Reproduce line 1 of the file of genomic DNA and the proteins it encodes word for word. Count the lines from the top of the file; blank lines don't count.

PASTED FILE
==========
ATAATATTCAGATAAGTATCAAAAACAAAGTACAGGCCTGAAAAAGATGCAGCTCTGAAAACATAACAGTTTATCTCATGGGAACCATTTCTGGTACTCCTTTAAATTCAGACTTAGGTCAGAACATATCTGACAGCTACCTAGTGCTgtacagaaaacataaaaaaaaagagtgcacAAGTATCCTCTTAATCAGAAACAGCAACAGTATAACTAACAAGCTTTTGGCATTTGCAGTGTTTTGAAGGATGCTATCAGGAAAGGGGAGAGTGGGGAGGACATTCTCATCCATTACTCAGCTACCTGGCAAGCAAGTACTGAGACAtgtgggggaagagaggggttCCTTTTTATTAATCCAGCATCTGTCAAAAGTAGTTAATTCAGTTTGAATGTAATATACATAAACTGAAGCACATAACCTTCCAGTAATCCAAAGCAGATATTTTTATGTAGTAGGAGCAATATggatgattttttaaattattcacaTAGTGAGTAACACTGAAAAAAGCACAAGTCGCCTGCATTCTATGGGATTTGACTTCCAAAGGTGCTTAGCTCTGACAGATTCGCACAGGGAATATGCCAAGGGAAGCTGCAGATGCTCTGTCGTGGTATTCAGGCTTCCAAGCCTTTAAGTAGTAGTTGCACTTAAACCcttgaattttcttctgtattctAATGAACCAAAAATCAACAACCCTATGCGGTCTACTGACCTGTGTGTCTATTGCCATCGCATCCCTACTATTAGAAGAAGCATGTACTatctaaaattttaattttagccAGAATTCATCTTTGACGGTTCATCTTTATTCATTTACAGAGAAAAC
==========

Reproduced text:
ATAATATTCAGATAAGTATCAAAAACAAAGTACAGGCCTGAAAAAGATGCAGCTCTGAAAACATAACAGTTTATCTCATGGGAACCATTTCTGGTACTCCTTTAAATTCAGACTTAGGTCAGAACATATCTGACAGCTACCTAGTGCTgtacagaaaacataaaaaaaaagagtgcacAAGTATCCTCTTAATCAGAAACAGCAACAGTATAACTAACAAGCTTTTGGCATTTGCAGTGTTTTGAAGGATGCTATCAGGAAAGGGGAGAGTGGGGAGGACATTCTCATCCATTACTCAGCTACCTGGCAAGCAAGTACTGAGACAtgtgggggaagagaggggttCCTTTTTATTAATCCAGCATCTGTCAAAAGTAGTTAATTCAGTTTGAATGTAATATACATAAACTGAAGCACATAACCTTCCAGTAATCCAAAGCAGATATTTTTATGTAGTAGGAGCAATATggatgattttttaaattattcacaTAGTGAGTAACACTGAAAAAAGCACAAGTCGCCTGCATTCTATGGGATTTGACTTCCAAAGGTGCTTAGCTCTGACAGATTCGCACAGGGAATATGCCAAGGGAAGCTGCAGATGCTCTGTCGTGGTATTCAGGCTTCCAAGCCTTTAAGTAGTAGTTGCACTTAAACCcttgaattttcttctgtattctAATGAACCAAAAATCAACAACCCTATGCGGTCTACTGACCTGTGTGTCTATTGCCATCGCATCCCTACTATTAGAAGAAGCATGTACTatctaaaattttaattttagccAGAATTCATCTTTGACGGTTCATCTTTATTCATTTACAGAGAAAAC